The Most Important Skill in Hockey
Hint: It’s not how hard your slap shot is.
|Walk-On Holdings||Aug 8, 2019|
🎉Happy Birthday Sid: In honor of ‘Sid the Kid’s’ 32nd birthday yesterday, look back at 32 key moments from his illustrious career.
What is the most important skill in hockey?
We’ve all heard stories of legendary hockey players like Sidney Crosby shooting 1,000 pucks a day, and most have spent significant time fiddling with a stick-handling ball outside the locker room. We’ve seen just how effective an elite slap shot can be on the power play, as stars like Steven Stamkos and Alex Ovechkin have the ability to put the puck exactly where they want it. The fundamental skills of shooting and stick-handling are key and excelling at them can even make you great. But what is the most important skill in hockey? We spoke with three professional players to get their take on the best trait to have for their position.
Forwards: Andy Miele, Arizona Coyotes
When coaches describe a player’s best trait, they often mention something less tangible like passion or leadership. When we asked for Andy Miele’s take during our live conference call with the Arizona Coyotes forward, he also described a trait that won’t show up on any on or off-ice physical test. “Not everybody is blessed with a big body, speed or strength, so you have to adapt to who you are and make the best of what you have. With that in mind, I would say the most important skill in hockey is the ability to read the game,” said Miele. As an example, Miele pointed to Calgary Flames forward Johnny Gaudreau, saying, “When I first saw him at World Championships, I thought he was someone’s little brother and he was going to get crushed out there. But his on-ice vision is so elite that he went out there and totally proved me wrong.” Check out this highlight reel from the tournament for visual proof. Crafty players like Johnny and Andy avoid contact and make plays due to their ability to see everything occurring on the ice. So how do you improve this aspect of your game? Watch more hockey and practice with pace to mimic the rate at which you will have to make decisions during a game.
Defensemen: Brian Dumoulin, Pittsburgh Penguins
According to Pittsburgh Penguins defenseman Brian Dumoulin, speed is just as important for him as it is for highly skilled forwards. “It’s all about your ability to skate,” said Dumoulin. “Whether it’s your gap, skating to retrieve pucks, or jumping up in the rush, it’s so important for defensemen to skate nowadays.” Dumoulin went on to explain the noticeable change in the game’s pace from juniors to college and college to professional, making this an essential skill to hone in the off season. Hobey Baker Award winner Cale Makar proved this point after seamlessly joining the Avalanche at the conclusion of his college career. The Athletic’s Scott Wheeler highlights Makar’s skating ability in his video series entitled “The Gifted.” According to Wheeler, his straight-line speed gives him the ability to “play with an ease and confidence that’s rare for most defensemen.” Beyond that, Makar has additional skating skills like tempo and body control, allowing him to be deceptive on the rush and pivot while defending. To improve your skating, spend time working on straight ahead speed but also be sure to focus on edge work.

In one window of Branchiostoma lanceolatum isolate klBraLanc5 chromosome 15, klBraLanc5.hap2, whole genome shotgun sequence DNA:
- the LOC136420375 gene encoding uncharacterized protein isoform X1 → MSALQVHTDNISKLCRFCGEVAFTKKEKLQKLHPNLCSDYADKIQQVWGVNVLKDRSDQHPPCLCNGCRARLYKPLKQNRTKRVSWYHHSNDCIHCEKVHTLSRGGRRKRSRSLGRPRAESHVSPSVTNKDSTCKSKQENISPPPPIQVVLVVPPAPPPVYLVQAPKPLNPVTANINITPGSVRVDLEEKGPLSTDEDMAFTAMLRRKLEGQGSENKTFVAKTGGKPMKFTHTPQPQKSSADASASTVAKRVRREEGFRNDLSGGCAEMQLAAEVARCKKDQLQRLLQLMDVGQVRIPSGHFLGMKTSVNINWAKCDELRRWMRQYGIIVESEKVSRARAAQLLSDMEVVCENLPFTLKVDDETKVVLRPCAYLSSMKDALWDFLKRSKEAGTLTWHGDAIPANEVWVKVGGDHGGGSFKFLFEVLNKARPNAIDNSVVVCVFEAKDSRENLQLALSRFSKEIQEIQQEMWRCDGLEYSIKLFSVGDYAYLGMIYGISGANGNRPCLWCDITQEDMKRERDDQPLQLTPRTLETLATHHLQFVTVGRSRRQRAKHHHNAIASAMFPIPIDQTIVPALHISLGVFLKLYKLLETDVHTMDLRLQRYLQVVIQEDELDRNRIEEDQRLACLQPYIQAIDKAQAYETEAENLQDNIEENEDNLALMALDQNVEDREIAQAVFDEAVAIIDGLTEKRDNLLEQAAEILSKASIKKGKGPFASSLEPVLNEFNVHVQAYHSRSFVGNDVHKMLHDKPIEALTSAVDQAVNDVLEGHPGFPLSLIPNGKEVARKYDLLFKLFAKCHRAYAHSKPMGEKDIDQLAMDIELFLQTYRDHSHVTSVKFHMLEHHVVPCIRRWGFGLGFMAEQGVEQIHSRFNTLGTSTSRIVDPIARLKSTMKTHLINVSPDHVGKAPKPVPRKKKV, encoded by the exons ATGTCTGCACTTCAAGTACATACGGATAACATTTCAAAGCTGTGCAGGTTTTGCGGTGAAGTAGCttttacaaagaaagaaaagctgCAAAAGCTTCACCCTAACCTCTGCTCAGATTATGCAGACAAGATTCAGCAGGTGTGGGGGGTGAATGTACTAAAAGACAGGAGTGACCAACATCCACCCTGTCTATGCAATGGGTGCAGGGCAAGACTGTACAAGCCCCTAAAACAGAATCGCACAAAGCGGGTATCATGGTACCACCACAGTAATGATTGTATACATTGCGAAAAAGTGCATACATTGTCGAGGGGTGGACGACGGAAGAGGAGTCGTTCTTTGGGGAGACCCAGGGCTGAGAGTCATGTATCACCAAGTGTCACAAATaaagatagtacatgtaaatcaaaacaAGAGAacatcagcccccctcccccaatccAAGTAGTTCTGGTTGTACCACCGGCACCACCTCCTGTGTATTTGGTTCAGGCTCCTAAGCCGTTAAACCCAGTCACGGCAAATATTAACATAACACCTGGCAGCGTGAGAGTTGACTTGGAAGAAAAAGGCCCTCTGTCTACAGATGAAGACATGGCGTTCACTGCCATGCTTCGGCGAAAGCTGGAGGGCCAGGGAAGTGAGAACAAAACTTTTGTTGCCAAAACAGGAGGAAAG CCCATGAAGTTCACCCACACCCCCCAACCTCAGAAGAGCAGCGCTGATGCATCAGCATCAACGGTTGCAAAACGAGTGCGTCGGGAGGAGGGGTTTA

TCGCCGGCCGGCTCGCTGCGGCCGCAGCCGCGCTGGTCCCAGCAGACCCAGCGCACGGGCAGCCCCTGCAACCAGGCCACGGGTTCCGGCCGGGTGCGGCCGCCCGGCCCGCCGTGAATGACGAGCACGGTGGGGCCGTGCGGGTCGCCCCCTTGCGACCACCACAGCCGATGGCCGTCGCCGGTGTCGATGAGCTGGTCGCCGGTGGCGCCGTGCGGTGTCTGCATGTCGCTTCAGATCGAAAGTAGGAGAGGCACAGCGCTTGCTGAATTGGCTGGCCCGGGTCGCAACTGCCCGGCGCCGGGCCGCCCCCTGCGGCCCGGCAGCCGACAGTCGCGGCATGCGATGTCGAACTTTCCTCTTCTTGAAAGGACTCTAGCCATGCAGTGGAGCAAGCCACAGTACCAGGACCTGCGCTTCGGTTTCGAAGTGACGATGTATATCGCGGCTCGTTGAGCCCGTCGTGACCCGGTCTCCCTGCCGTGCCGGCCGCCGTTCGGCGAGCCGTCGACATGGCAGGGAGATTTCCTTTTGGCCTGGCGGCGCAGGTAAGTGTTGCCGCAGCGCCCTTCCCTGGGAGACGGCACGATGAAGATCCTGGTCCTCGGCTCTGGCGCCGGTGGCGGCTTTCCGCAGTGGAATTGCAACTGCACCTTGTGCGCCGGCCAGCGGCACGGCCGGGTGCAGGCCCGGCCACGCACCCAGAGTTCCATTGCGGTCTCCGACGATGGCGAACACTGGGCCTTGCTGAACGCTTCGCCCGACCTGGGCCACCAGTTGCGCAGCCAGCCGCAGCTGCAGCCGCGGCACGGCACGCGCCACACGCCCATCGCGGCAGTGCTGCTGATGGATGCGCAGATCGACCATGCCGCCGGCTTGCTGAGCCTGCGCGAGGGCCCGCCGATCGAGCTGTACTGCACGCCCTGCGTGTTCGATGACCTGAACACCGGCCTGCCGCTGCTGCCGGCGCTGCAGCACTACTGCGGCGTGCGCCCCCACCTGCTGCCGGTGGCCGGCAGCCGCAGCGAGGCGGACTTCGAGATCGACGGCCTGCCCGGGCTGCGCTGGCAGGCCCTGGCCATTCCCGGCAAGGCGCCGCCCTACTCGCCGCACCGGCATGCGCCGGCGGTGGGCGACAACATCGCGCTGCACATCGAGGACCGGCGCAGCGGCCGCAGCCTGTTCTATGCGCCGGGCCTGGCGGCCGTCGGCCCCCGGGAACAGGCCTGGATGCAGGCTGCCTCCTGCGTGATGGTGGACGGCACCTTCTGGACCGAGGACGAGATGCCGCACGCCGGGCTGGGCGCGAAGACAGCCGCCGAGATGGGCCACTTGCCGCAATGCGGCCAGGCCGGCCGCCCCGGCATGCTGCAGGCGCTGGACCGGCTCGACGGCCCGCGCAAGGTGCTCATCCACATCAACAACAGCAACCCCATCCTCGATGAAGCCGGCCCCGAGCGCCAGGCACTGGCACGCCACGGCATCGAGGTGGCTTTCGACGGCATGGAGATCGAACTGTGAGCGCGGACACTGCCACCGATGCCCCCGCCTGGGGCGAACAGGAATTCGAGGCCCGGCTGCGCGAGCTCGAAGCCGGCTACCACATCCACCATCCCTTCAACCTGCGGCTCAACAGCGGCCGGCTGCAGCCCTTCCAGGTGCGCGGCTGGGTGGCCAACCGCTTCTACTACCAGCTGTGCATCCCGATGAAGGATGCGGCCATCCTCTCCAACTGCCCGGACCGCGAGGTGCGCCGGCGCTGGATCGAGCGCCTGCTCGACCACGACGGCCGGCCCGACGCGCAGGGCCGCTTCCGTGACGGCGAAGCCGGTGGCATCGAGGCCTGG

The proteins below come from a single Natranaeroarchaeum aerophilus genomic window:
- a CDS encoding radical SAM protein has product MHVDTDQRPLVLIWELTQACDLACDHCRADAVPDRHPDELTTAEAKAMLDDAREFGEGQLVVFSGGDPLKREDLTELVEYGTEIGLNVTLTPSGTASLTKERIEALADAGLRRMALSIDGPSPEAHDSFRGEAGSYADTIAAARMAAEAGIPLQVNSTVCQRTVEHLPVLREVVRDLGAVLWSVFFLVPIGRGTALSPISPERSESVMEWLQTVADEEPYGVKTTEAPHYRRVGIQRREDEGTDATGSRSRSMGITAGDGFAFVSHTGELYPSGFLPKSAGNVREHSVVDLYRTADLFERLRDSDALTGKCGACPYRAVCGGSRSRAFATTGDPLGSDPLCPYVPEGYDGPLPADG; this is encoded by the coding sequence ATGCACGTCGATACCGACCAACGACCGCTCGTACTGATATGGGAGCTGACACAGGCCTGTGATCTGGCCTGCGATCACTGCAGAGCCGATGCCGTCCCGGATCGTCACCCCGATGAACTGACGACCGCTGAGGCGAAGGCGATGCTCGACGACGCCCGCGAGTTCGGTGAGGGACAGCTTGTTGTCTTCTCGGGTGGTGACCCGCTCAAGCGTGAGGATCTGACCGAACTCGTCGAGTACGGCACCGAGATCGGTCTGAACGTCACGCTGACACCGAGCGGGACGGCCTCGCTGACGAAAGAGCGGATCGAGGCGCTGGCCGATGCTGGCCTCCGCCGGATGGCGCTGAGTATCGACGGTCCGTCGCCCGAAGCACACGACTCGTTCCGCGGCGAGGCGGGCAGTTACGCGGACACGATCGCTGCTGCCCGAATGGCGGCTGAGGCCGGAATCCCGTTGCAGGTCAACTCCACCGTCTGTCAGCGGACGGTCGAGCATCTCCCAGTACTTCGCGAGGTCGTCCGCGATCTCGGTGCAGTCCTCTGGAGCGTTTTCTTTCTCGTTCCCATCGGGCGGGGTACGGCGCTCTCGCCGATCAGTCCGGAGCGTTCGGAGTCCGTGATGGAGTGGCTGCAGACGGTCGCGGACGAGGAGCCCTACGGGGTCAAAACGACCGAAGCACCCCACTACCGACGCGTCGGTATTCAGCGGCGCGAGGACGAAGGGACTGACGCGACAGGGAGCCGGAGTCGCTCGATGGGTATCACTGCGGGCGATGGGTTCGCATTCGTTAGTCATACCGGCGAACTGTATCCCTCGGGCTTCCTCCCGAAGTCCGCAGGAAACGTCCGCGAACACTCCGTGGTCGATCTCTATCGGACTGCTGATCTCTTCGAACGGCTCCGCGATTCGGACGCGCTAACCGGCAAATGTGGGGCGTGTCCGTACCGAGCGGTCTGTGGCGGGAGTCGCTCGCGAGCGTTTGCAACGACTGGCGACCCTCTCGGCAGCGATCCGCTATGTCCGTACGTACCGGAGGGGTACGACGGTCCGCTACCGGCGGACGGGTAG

Goaltenders: Parker Milner, Hershey Bears
As many hockey fans may know, the skill set for a goaltender is a little different than that of a forward or defenseman. Leg strength, skating, and hand-eye coordination are key, but the fundamental skill that is essential for all goaltenders is the ability to track the puck. Following the puck with your head enables you to position your body in a way that cuts off the puck, decreasing the shooting angle for the opposing player. When your head and eyes are tracking the puck, your shoulders naturally follow, placing you in the best possible position to make the save. This concept, known in the goalie world as “Head Trajectory Tracking” totally revitalized Devan Dubnyk’s career. To improve your tracking, spend time doing simple drills where you diligently focus on staying on the puck with your head.
The Bottom Line: Whether you’re a young player looking to take your game to the next level, or a parent asking the question “how can I make my kid a better hockey player?” we hope this article helps bring clarity to what can often be a complicated game. Many of these improvements will come in the off season, but it’s important to continue developing in season, especially for players ages 12-17.
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